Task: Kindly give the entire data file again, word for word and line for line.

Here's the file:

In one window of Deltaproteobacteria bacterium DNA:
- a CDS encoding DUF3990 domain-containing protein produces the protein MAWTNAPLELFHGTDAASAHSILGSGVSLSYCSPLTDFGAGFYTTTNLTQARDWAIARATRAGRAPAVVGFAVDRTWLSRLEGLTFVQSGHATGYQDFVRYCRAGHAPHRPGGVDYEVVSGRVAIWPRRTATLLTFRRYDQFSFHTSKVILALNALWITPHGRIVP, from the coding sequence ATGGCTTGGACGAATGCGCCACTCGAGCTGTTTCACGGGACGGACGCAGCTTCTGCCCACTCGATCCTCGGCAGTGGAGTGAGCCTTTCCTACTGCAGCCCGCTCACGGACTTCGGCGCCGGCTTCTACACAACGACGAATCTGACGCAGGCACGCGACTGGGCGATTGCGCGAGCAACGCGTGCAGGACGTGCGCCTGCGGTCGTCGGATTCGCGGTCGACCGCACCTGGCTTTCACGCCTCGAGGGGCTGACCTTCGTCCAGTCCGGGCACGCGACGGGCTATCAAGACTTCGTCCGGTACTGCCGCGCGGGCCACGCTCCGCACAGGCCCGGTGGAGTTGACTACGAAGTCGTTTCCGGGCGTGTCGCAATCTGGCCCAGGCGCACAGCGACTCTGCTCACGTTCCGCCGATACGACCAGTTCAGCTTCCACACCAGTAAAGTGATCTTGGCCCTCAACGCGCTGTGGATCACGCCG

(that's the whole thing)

In one window of Deltaproteobacteria bacterium DNA:
- a CDS encoding DUF3990 domain-containing protein produces the protein MAWTNAPLELFHGTDAASAHSILGSGVSLSYCSPLTDFGAGFYTTTNLTQARDWAIARATRAGRAPAVVGFAVDRTWLSRLEGLTFVQSGHATGYQDFVRYCRAGHAPHRPGGVDYEVVSGRVAIWPRRTATLLTFRRYDQFSFHTSKVILALNALWITPHGRIVP, from the coding sequence ATGGCTTGGACGAATGCGCCACTCGAGCTGTTTCACGGGACGGACGCAGCTTCTGCCCACTCGATCCTCGGCAGTGGAGTGAGCCTTTCCTACTGCAGCCCGCTCACGGACTTCGGCGCCGGCTTCTACACAACGACGAATCTGACGCAGGCACGCGACTGGGCGATTGCGCGAGCAACGCGTGCAGGACGTGCGCCTGCGGTCGTCGGATTCGCGGTCGACCGCACCTGGCTTTCACGCCTCGAGGGGCTGACCTTCGTCCAGTCCGGGCACGCGACGGGCTATCAAGACTTCGTCCGGTACTGCCGCGCGGGCCACGCTCCGCACAGGCCCGGTGGAGTTGACTACGAAGTCGTTTCCGGGCGTGTCGCAATCTGGCCCAGGCGCACAGCGACTCTGCTCACGTTCCGCCGATACGACCAGTTCAGCTTCCACACCAGTAAAGTGATCTTGGCCCTCAACGCGCTGTGGATCACGCCG